21. Le Gouill S, Thieblemont C, Oberic L, et al. Rituximab after autologous stem-cell transplantation in mantle-cell lymphoma. N Engl J Med. 2017;377:1250–60.CrossRefGoogle Scholar
  22. Mathew NR, Baumgartner F, Braun L, et al. Sorafenib promotes graft-versus-leukemia activity in mice and humans through IL-15 production in FLT3-ITD-mutant leukemia cells. Nat Med. 2018;24:282–91.CrossRefGoogle Scholar
  23. McCarthy PL, Owzar K, Hofmeister CC, et al. Lenalidomide after stem-cell transplantation for multiple myeloma. N Engl J Med. 2012;366:1770–81.CrossRefGoogle Scholar
  24. Metzelder SK, Schroeder T, Finck A, et al. High activity of sorafenib in FLT3-ITD-positive acute myeloid leukemia synergizes with allo-immune effects to induce sustained responses. Leukemia. 2012;26:2353–9.CrossRefGoogle Scholar
  25. Moskowitz CH, Nademanee A, Masszi T, et al. Brentuximab vedotin as consolidation therapy after autologous stem-cell transplantation in patients with Hodgkin’s lymphoma at risk of relapse or progression (AETHERA): a randomised, double-blind, placebo-controlled, phase 3 trial. Lancet. 2015;385:1853–62.CrossRefGoogle Scholar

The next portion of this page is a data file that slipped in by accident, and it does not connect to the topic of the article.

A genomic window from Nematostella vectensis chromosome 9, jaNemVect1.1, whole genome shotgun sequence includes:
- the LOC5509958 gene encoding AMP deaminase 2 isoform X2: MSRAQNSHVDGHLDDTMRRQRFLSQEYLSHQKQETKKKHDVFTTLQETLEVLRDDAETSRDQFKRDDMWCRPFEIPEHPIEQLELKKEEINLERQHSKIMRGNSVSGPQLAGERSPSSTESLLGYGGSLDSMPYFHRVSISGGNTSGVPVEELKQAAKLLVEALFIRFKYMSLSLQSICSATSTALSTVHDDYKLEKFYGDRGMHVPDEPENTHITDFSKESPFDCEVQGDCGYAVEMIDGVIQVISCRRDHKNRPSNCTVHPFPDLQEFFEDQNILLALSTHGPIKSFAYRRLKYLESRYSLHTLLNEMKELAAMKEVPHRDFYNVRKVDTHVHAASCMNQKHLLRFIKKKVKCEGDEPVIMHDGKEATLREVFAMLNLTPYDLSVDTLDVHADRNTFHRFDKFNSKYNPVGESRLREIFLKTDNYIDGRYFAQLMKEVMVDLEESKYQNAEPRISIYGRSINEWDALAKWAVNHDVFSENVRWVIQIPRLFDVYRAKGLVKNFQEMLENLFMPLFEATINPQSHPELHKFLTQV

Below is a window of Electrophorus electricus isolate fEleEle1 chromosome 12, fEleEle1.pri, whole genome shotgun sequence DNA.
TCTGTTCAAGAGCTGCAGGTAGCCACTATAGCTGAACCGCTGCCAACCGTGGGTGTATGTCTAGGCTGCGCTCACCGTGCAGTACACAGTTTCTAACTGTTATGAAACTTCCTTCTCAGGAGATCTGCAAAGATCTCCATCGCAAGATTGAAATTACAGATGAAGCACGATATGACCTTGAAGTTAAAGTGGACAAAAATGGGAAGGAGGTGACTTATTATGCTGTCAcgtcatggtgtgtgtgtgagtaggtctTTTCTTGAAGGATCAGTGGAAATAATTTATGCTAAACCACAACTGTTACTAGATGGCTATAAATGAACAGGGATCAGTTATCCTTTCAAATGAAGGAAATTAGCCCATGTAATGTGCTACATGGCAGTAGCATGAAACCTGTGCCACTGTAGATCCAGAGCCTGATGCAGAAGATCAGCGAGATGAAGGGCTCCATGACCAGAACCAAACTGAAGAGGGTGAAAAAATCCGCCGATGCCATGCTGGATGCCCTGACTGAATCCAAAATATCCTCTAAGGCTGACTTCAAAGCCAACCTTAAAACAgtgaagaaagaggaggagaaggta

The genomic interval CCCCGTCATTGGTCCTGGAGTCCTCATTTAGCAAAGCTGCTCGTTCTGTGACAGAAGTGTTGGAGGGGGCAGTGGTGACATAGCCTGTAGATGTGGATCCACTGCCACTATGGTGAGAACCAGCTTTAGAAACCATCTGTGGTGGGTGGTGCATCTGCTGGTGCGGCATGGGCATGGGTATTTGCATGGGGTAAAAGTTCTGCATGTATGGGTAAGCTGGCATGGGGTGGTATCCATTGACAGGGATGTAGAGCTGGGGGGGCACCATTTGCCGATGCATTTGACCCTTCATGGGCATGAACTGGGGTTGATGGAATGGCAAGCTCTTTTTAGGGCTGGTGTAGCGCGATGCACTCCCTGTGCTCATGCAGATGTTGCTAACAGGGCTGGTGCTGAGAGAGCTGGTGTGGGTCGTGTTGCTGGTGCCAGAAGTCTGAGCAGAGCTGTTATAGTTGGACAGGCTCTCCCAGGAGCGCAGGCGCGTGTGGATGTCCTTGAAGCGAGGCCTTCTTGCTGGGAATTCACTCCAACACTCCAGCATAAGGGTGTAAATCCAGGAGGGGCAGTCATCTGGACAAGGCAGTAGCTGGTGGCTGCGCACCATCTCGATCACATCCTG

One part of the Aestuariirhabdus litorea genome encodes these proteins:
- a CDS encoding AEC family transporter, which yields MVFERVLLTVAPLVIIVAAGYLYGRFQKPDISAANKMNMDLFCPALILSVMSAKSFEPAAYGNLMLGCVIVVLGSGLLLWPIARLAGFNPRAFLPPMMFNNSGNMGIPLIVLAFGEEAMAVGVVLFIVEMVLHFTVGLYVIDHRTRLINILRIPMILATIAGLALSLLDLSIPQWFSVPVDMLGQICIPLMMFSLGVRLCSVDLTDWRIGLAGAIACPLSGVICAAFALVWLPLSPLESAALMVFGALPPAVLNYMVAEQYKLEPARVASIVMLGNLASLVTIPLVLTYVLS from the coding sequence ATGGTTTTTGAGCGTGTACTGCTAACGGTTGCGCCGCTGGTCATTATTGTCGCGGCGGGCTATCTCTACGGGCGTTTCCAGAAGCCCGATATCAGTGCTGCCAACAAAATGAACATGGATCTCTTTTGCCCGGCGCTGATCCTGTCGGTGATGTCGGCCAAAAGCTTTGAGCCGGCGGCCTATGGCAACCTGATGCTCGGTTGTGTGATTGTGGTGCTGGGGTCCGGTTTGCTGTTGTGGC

26. Olavarria E, Siddique S, Griffiths MJ, et al. Post transplantation imatinib as a strategy to postpone the requirement for immunotherapy in patients undergoing reduced-intensity allografts for chronic myeloid leukemia. Blood. 2007;110:4614–7.CrossRefGoogle Scholar
  27. Pettengell R, Schmitz N, Gisselbrecht C, et al. Rituximab purging and/or maintenance in patients undergoing autologous transplantation for relapsed follicular lymphoma: a prospective randomized trial from the lymphoma working party of the European Group for Blood and Marrow Transplantation. J Clin Oncol. 2013;31:1624–30.CrossRefGoogle Scholar
  28. Pfeifer H, Wassmann B, Bethge W, et al. Randomized comparison of prophylactic and minimal residual disease-triggered imatinib after allogeneic stem cell transplantation for BCR-ABL1-positive acute lymphoblastic leukemia. Leukemia. 2013;27:1254–62.CrossRefGoogle Scholar
  29. Platzbecker U, Wermke M, Radke J, et al. Azacitidine for treatment of imminent relapse in MDS or AML patients after allogeneic HSCT: results of the RELAZA trial. Leukemia. 2012;26:381–9.CrossRefGoogle Scholar
  30. Schroeder T, Frobel J, Cadeddu RP, et al. Salvage therapy with azacitidine increases regulatory T cells in peripheral blood of patients with AML or MDS and early relapse after allogeneic blood stem cell transplantation. Leukemia. 2013;27:1910–3.CrossRefGoogle Scholar
  31. Sockel K, Bornhaeuser M, Mischak-Weissinger E, et al. Lenalidomide maintenance after allogeneic HSCT seems to trigger acute graft-versus-host disease in patients with high-risk myelodysplastic syndromes or acute myeloid leukemia and del(5q): results of the LENAMAINT trial. Haematologica. 2012;97:e34–5.CrossRefGoogle Scholar